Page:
When it comes to website performance, there are thousands of metrics you could track. But which website metrics are the most important? If you spend all day looking at figures, you might get overwhelmed by the enormity of what’s happening in your digital space.
Here is why your website’s performance is vital to the success of your online business. Beyond that, we’ll give you a list of several key metrics you should watch and some tools that you can use to track them.
Why Website Performance Matters
To learn more about why your site’s performance matter’s, it’s a good idea to ask the authority – Google. According to the search engine giant, there are four reasons that your website’s performance should be a priority:
- Performance is about retaining users. When pages have slower page loading speed, they have much higher user abandonment rates. Specifically, sites that load within 5 seconds have 70% longer session and 35% lower bounce rates than those that take four times as long to load.
- Performance is about boosting conversions. Faster sites make more money for businesses. One site that cut its page load speed in half boosted sales by up to 13% at the same time.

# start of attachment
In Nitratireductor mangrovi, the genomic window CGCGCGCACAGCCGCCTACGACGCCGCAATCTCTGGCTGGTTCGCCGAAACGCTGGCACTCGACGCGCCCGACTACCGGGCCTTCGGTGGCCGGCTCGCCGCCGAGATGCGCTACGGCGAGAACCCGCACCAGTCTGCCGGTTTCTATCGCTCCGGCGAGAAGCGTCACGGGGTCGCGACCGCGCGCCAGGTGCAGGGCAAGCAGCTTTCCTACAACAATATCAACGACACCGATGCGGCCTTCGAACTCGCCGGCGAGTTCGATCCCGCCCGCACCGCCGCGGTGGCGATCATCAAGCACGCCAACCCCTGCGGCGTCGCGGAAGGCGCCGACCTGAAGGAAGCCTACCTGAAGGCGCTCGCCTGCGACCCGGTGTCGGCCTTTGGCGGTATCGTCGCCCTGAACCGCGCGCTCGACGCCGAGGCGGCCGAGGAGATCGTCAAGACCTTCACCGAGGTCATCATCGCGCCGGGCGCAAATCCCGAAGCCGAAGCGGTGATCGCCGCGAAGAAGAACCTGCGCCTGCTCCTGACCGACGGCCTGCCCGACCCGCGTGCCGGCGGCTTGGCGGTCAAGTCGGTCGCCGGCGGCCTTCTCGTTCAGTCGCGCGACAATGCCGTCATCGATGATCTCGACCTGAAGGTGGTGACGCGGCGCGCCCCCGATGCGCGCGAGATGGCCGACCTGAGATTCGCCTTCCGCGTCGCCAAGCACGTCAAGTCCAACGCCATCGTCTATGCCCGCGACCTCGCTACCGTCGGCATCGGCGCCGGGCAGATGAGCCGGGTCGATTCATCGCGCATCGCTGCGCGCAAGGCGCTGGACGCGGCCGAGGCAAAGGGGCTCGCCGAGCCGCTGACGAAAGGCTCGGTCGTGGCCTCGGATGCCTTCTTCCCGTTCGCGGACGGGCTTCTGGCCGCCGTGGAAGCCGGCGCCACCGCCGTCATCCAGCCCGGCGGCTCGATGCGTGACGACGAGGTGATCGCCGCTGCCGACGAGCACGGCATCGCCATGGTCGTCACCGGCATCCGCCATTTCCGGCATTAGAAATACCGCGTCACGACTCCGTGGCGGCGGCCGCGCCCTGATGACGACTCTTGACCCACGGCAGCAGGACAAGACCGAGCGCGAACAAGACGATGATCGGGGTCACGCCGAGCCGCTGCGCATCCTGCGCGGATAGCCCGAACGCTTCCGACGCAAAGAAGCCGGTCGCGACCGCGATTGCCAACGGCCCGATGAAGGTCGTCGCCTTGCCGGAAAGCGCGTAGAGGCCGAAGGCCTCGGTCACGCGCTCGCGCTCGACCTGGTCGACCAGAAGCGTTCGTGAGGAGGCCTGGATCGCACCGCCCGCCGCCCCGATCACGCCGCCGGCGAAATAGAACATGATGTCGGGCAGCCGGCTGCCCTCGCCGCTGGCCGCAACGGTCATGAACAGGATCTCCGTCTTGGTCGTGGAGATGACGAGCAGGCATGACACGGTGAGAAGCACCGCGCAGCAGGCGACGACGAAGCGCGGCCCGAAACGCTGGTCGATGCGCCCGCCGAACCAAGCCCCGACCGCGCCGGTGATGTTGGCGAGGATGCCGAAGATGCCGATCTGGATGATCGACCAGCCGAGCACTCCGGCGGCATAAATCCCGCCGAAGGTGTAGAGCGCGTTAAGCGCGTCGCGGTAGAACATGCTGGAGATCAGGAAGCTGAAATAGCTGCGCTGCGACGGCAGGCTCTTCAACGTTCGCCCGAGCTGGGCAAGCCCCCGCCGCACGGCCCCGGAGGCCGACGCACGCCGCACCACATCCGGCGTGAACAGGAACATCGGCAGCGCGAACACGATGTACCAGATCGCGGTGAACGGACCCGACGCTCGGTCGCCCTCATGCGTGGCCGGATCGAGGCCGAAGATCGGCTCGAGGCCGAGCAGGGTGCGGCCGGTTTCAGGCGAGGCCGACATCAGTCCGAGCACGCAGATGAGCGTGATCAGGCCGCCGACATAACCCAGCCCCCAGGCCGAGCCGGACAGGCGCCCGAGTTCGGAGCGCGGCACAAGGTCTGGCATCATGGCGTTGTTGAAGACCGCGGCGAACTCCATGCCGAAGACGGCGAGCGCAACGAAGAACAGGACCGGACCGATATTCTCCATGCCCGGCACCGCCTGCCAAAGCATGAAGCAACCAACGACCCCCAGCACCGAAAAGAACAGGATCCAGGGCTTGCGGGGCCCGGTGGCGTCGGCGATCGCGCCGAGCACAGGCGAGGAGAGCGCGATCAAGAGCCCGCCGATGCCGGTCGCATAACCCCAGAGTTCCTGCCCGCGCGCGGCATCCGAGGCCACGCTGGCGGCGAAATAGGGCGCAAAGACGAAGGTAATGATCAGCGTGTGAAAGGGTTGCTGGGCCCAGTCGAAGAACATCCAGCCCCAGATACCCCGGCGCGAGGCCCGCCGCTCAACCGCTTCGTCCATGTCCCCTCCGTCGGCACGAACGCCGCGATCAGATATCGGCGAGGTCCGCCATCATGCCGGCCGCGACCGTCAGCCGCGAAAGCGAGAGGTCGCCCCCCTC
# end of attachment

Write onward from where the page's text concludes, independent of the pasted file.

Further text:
- Performance is about the user experience. When someone visits a website, they expect it to load and tell them certain information. If your site doesn’t perform, you’re disappointing your visitors.
- Performance is about people. A poorly-performing site costs users time as well as money in the form of wasted mobile data and other resources.
Website Performance Key Metrics to Watch
You’ve likely invested a lot of time and resources in your business and website and would like to get more customers than you currently have. Tracking these six website metrics can help you achieve those goals if you also use them to make improvements.
1. Time to First Byte (TTFB)
TTFB is the time that elapses from when a user requests access to a site and when their browser receives the first bit of information. This can often be a function of server speed, but that’s only part of the equation.
Yes, your web host’s server plays a role in returning the data to a visitor’s browser. Google PageSpeed Insights recommended under 200ms for your server response time. If this figure is through the roof, you might want to investigate whether your hosting is up to par or consider switching your website hosting.